Leadership development redefined in a digital world
With the pandemic having brought forth rapid organisational disruption, many key workplace functions are being redefined, including leadership.
Leadership today, said Elisa Vincent, VP of Global Talent Enablement, Skillsoft, is about leading ecosystems of interconnected functional and cultural networks that require attention, focus and nourishment to survive.
Writing in Skillsoft’s What’s Next? A Look Ahead at Leadership Development E-book, she added, “Leaders must have an acute focus on motivating, engaging and inspiring individuals and teams. They must enable agility, build resilience and drive productivity, while navigating increasingly complex and changing organisational structures, markets and stakeholder groups.”
Vincent also highlighted how there is now a renewed focus on diversity, equity, inclusion and belonging, as well as enabling individual and organisational growth through cultural and systemic transformation.
“As a result, leadership today is about leading ecosystems of interconnected functional and cultural networks that require equal attention, focus and nourishment to survive.”
Moving ahead, she urged leaders to acknowledge that they are not just responsible for their teams and bottom-line results. Instead, leaders are part of a larger global mechanism that is rapidly changing, are part of an ever-evolving network of teams, and are responsible for outcomes with increased visibility and focus on both what they deliver and how they deliver it.
Cultivating a leadership mindset
To be successful ecosystem leaders, leaders also need to acquire what Vincent describes as “4-A competencies”:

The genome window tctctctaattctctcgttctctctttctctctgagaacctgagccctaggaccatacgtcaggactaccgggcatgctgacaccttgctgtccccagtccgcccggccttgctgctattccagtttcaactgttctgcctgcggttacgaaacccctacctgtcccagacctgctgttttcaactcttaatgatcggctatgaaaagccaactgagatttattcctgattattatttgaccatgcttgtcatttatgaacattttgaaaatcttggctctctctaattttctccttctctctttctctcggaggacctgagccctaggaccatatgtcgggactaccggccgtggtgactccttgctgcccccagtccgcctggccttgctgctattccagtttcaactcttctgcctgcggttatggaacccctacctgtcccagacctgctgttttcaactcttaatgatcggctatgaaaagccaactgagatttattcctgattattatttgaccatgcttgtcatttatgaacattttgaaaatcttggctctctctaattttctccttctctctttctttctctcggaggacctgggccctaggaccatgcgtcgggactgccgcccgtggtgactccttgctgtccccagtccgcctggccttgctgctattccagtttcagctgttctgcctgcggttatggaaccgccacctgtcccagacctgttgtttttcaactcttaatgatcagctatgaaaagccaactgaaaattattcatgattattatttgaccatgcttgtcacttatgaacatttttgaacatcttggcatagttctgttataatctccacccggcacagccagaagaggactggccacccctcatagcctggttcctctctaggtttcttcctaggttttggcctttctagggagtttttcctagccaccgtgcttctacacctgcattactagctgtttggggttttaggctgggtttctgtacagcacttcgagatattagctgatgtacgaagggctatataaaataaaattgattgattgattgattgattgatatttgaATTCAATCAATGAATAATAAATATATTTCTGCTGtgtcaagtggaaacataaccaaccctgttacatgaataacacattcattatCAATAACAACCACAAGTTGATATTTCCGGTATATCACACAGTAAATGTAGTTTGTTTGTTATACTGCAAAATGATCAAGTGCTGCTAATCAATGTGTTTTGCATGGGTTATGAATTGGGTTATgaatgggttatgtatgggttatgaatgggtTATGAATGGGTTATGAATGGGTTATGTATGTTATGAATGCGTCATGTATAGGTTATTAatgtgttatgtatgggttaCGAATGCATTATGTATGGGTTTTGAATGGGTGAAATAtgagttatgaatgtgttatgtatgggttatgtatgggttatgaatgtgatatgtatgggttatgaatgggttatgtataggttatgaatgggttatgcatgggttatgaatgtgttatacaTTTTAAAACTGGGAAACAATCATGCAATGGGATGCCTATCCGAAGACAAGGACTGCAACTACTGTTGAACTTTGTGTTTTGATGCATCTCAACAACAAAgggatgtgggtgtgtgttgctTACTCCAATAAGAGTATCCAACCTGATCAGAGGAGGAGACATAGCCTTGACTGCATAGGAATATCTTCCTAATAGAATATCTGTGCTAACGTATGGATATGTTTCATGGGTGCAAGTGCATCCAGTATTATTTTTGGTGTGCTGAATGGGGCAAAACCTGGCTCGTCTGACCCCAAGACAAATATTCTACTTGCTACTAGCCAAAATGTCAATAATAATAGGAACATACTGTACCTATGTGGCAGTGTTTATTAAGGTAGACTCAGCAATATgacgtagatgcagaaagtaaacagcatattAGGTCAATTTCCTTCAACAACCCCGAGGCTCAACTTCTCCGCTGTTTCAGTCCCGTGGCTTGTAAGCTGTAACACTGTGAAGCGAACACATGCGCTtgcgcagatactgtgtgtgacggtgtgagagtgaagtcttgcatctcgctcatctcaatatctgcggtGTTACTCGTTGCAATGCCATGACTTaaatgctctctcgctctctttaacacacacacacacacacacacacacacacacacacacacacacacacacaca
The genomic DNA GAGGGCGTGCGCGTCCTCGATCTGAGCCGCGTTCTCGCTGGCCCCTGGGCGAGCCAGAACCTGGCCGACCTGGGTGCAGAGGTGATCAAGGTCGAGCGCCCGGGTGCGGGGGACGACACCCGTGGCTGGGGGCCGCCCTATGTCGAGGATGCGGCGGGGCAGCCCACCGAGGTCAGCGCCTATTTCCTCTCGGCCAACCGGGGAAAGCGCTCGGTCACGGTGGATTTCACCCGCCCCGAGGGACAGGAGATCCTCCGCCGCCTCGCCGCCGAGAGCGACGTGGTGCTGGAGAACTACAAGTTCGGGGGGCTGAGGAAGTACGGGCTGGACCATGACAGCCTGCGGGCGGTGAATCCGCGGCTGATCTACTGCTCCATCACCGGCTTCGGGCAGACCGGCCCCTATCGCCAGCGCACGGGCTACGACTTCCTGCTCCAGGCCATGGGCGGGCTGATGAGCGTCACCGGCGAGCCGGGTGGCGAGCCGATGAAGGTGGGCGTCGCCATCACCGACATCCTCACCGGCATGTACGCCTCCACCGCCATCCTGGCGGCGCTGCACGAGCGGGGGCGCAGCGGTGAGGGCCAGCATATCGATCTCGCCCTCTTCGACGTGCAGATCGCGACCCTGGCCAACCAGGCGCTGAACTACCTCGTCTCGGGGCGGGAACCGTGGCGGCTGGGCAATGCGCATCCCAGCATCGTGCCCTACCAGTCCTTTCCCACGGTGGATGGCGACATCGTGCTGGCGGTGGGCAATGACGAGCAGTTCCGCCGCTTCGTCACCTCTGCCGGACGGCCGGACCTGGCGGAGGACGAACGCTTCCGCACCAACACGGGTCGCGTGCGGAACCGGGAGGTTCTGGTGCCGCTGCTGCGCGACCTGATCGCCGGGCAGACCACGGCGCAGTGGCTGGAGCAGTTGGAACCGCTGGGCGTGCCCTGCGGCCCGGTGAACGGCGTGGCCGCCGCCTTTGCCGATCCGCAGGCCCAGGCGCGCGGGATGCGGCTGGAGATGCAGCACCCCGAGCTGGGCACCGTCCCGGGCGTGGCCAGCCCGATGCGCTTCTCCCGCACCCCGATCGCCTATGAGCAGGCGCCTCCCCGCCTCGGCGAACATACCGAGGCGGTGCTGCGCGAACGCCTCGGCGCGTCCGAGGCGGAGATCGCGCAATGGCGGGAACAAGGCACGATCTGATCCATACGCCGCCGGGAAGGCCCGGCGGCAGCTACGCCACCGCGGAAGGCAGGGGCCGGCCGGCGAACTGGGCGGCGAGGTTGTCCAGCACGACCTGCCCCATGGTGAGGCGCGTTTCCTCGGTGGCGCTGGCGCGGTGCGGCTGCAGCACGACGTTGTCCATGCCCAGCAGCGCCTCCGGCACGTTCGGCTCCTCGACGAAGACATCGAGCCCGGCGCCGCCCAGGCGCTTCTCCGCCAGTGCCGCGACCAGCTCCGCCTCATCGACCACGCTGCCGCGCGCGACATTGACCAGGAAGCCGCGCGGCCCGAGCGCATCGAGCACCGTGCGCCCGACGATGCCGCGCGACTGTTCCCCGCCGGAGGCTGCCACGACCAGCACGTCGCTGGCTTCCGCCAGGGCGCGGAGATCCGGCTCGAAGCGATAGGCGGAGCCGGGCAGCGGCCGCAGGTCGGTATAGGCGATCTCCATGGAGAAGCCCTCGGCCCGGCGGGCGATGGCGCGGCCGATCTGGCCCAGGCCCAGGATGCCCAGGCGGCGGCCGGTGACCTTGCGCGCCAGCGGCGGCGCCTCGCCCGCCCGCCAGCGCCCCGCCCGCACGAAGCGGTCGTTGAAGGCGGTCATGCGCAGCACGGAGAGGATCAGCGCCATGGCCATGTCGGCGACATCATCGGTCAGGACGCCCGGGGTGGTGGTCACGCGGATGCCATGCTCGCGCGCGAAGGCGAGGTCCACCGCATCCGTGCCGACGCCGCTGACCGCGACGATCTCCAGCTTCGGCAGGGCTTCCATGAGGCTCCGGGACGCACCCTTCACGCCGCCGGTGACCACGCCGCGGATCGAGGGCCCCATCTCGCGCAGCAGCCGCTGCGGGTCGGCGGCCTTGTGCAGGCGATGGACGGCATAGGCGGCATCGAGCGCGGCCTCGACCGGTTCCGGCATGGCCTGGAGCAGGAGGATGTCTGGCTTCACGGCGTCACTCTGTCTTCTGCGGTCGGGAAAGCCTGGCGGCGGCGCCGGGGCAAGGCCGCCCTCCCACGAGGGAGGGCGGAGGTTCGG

Awareness: The ability to self-assess, seek feedback, reflect, and adopt new behaviours consistently. This competency requires a growth mindset, a curiosity for continuous learning and improvement, and a willingness to identify and eliminate bias.
Agility: This competency is the ability to determine when to pivot and when to persevere. Leaders must align, equip, and sustain change positively for their teams. Agility requires personal resilience and a flexible leadership style based on the needs in a particular moment.
Authenticity: Being authentic is the ability to inspire inclusively with emotional intelligence and strategic transparency. This competency requires courage, a strong sense of purpose, and vulnerability. Authentic leaders engage and inspire others with integrity, intention, and a shared purpose.
Accountability: This is the ability to hold oneself answerable first. Leadership accountability requires leaders to become role models and provide a healthy sense of ownership in ways that empower others to do the same. They welcome and celebrate victories and failures and enable a growth mindset for their teams
Looking ahead, Vincent also predicts that digital learning, instead of eliminating the human element of learning, will be used as a key tool to enhance and evolve experiences. “We are all working and learning online using digital tools to communicate, coach, manage projects, track progress, strategically plan and learn – all day, every day,” she explained. “Moving forward, learning in digital contexts will allow us to apply leadership competencies in real-time.”
Through machine learning and artificial intelligence for instance, organisations can explore new worlds, new situations and new ways of doing things that will bolster awareness and the ability to learn while leading busy lives.
Victor continued, “We’re learning in the flow of work each day, and digital learning is compatible with where we work and how we work. It allows us to upskill and reskill in an effective and time-sensitive way, and it will continue to be a great enabler of leadership development in the years to come.”
However, she was quick to point out that speed and access should not come at the expense of quality and value. “Leadership development experiences such as 360 feedback, coaching, mentoring and teamwork will always prove invaluable in leadership development and will be key to unlocking human potential,” Victor concluded.